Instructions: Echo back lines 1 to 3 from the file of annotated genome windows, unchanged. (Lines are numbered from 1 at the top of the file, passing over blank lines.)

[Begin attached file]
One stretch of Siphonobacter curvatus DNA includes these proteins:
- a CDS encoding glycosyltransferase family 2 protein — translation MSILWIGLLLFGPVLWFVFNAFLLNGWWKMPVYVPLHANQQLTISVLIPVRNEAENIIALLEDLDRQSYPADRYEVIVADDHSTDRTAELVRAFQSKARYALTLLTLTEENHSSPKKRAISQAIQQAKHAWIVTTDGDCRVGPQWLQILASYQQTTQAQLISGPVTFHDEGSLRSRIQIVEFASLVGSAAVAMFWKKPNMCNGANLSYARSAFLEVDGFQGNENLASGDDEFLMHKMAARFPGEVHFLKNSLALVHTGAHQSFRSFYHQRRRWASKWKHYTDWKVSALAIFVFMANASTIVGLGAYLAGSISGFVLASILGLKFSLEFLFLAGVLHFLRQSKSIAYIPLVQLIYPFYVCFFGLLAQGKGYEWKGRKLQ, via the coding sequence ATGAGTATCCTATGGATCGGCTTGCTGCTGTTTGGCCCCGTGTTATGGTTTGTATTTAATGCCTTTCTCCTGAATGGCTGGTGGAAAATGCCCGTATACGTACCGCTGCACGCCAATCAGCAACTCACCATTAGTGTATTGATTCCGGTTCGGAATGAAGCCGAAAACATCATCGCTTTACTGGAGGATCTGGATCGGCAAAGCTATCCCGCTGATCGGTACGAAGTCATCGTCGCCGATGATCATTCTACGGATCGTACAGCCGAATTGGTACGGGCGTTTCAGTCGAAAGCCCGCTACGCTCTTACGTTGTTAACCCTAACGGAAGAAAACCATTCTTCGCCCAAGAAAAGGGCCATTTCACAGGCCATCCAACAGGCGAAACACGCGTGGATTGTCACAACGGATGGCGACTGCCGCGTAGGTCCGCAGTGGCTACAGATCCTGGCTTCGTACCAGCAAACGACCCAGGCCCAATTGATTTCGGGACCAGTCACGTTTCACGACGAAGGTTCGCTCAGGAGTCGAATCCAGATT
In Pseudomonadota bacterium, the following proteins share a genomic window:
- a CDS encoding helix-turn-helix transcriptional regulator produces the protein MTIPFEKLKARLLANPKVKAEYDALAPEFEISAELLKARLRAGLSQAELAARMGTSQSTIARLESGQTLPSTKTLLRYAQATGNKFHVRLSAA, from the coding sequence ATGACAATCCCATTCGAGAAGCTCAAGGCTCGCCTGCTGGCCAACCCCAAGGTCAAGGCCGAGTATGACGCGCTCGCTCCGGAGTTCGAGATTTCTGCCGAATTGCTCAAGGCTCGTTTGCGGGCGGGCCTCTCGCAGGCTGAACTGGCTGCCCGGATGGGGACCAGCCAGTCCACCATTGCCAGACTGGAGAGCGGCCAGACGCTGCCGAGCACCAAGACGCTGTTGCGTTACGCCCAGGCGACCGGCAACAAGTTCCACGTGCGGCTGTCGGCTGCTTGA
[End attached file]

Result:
One stretch of Siphonobacter curvatus DNA includes these proteins:
- a CDS encoding glycosyltransferase family 2 protein — translation MSILWIGLLLFGPVLWFVFNAFLLNGWWKMPVYVPLHANQQLTISVLIPVRNEAENIIALLEDLDRQSYPADRYEVIVADDHSTDRTAELVRAFQSKARYALTLLTLTEENHSSPKKRAISQAIQQAKHAWIVTTDGDCRVGPQWLQILASYQQTTQAQLISGPVTFHDEGSLRSRIQIVEFASLVGSAAVAMFWKKPNMCNGANLSYARSAFLEVDGFQGNENLASGDDEFLMHKMAARFPGEVHFLKNSLALVHTGAHQSFRSFYHQRRRWASKWKHYTDWKVSALAIFVFMANASTIVGLGAYLAGSISGFVLASILGLKFSLEFLFLAGVLHFLRQSKSIAYIPLVQLIYPFYVCFFGLLAQGKGYEWKGRKLQ, via the coding sequence ATGAGTATCCTATGGATCGGCTTGCTGCTGTTTGGCCCCGTGTTATGGTTTGTATTTAATGCCTTTCTCCTGAATGGCTGGTGGAAAATGCCCGTATACGTACCGCTGCACGCCAATCAGCAACTCACCATTAGTGTATTGATTCCGGTTCGGAATGAAGCCGAAAACATCATCGCTTTACTGGAGGATCTGGATCGGCAAAGCTATCCCGCTGATCGGTACGAAGTCATCGTCGCCGATGATCATTCTACGGATCGTACAGCCGAATTGGTACGGGCGTTTCAGTCGAAAGCCCGCTACGCTCTTACGTTGTTAACCCTAACGGAAGAAAACCATTCTTCGCCCAAGAAAAGGGCCATTTCACAGGCCATCCAACAGGCGAAACACGCGTGGATTGTCACAACGGATGGCGACTGCCGCGTAGGTCCGCAGTGGCTACAGATCCTGGCTTCGTACCAGCAAACGACCCAGGCCCAATTGATTTCGGGACCAGTCACGTTTCACGACGAAGGTTCGCTCAGGAGTCGAATCCAGATT
In Pseudomonadota bacterium, the following proteins share a genomic window: